From the Circuit Court of the City of St. Louis; Civil Appeal; Judge James J. Sanders.
Before Pudlowski, P.j., Smith, Kelly, JJ.
The opinion of the court was delivered by: Pudlowski
This is an appeal from a jury tried case denying appellant recovery on an alleged repudiation and breach of a support contract. Appellant alleges trial court error in submitting a converse jury instruction that was not substantially in the same language as the verdict director and trial court error in admitting into evidence that respondent made more payments than were required under the support contract. We affirm.
In September 1962, appellant, Marilyn G. Praught, and respondent, Raymond L. Carpenter, became engaged. The couple began to live together and two children were born to the parties though they never married. In April 1969, the parties entered into a written agreement by which it was agreed that respondent would make the mortgage payments on the house owned jointly by the parties, make all tax payments on the real estate and pay $300 per month toward the support of the children. Appellant agreed to raise the children, provide for their education and general welfare and to provide visitation and temporary custody to the father.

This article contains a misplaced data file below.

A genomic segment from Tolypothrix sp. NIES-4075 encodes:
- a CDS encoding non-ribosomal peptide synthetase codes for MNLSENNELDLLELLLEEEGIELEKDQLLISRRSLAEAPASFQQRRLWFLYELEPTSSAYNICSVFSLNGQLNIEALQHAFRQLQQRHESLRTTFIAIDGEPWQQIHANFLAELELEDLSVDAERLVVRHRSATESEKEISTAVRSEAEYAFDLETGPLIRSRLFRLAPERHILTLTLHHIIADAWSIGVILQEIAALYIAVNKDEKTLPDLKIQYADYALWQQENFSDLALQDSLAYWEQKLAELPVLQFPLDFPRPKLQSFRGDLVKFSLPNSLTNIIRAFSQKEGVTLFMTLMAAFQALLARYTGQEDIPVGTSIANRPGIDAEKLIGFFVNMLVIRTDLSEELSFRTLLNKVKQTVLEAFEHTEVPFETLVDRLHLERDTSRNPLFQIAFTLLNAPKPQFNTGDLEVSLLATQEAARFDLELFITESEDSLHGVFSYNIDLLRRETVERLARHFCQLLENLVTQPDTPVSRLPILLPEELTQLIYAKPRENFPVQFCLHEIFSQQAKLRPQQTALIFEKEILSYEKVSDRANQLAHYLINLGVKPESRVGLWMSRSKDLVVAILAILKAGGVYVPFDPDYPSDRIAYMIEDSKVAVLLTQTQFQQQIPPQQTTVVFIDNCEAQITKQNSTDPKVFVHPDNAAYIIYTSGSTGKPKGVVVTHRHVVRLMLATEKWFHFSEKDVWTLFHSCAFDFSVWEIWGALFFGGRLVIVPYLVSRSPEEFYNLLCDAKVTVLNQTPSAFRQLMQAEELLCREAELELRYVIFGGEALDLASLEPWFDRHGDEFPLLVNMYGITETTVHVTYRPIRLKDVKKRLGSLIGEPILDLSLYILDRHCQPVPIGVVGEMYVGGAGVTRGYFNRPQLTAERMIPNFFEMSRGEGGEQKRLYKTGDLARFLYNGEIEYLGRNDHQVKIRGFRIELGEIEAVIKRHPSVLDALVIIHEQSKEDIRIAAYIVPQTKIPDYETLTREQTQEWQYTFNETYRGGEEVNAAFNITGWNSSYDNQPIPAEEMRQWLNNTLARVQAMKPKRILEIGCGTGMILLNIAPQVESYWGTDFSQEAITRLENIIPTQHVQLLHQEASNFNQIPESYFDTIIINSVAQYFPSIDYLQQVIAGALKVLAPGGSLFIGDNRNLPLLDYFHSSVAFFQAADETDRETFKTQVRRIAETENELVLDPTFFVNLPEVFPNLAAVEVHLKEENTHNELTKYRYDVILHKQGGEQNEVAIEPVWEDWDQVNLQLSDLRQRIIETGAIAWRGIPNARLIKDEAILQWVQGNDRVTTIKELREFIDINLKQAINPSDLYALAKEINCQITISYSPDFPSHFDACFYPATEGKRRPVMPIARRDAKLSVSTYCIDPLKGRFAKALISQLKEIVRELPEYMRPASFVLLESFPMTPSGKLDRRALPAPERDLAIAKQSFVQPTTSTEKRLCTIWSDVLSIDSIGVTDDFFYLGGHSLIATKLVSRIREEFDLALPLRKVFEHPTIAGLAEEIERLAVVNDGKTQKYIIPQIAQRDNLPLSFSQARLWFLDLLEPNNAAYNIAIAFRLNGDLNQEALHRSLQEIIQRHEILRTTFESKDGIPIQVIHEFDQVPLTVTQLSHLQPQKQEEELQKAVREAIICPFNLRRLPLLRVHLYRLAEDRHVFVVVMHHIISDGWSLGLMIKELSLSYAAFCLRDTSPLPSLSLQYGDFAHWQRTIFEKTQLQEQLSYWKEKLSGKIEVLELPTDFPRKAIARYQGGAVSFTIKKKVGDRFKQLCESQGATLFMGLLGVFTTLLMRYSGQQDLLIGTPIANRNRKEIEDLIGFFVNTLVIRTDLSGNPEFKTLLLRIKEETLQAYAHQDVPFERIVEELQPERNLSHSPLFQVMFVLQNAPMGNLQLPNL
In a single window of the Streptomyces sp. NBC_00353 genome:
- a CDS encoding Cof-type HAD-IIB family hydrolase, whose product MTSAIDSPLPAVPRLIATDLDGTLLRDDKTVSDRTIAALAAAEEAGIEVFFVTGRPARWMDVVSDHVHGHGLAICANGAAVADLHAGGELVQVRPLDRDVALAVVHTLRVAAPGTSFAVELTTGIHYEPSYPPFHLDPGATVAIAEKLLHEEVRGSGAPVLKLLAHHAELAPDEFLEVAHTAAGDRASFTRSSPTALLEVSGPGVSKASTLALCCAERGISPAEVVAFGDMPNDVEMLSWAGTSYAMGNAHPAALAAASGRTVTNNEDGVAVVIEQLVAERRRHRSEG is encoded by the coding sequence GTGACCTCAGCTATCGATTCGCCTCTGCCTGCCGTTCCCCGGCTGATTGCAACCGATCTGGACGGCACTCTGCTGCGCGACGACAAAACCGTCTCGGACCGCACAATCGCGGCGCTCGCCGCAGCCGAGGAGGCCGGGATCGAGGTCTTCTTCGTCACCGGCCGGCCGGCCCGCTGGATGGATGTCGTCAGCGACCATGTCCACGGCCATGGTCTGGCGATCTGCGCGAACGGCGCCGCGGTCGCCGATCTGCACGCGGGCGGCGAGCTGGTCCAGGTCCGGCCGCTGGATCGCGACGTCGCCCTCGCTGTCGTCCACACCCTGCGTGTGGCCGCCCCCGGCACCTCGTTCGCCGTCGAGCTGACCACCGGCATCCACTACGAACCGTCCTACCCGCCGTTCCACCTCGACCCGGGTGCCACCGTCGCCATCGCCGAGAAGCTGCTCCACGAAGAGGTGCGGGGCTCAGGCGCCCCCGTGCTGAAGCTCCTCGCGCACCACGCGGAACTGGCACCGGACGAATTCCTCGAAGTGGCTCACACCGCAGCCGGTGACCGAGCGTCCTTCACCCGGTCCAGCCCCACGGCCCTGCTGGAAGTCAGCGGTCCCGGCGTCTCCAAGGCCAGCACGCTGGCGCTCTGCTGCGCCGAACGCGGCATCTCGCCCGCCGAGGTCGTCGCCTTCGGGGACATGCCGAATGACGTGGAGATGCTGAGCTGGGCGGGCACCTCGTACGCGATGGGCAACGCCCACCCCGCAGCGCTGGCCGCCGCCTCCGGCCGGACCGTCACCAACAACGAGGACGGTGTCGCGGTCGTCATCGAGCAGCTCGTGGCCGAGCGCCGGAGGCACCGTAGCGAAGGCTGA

In regard to the child support payments, evidence adduced by both parties indicated that shortly after the agreement had been signed, respondent on his own initiative increased the child support payments to $500 per month. This increased payment continued until April or May 1981, when respondent terminated his performance under the contract. Subsequently, appellant filed a cause of action alleging that respondent breached the contract. When the cause came to trial, appellant moved that the court withdraw from the jury all considerations about purported evidence of excess payments. The trial court denied appellant's motion. The jury subsequently returned a verdict in favor of respondent. This appeal follows.
Appellant contends that the trial court erred in submitting to the jury a converse instruction that was not substantially in the same language as the verdict director and as a result was prejudically confusing and misleading to the jury.
The verdict director submitted by appellant followed the form of MAI 26.06 and was stated as follows:
Your verdict must be for plaintiff if you believe:
First, plaintiff and defendant entered into an agreement whereby plaintiff agreed to raise the parties' two children to the best of her ability and to provide for their education and general welfare, and defendant agreed to make all monthly mortgage, support and other payments as set forth in the parties' agreement dated April 15, 1969, and
Second, plaintiff performed her agreement, and
Third, defendant failed to perform his agreement, and
Fourth, plaintiff was thereby damaged: unless you believe plaintiff is not entitled to recover by reason of Instruction Number 6.
Respondent's Instruction Number 6 stated:
Your verdict must be for the defendant if you believe: That plaintiff breached the agreement by failing to ...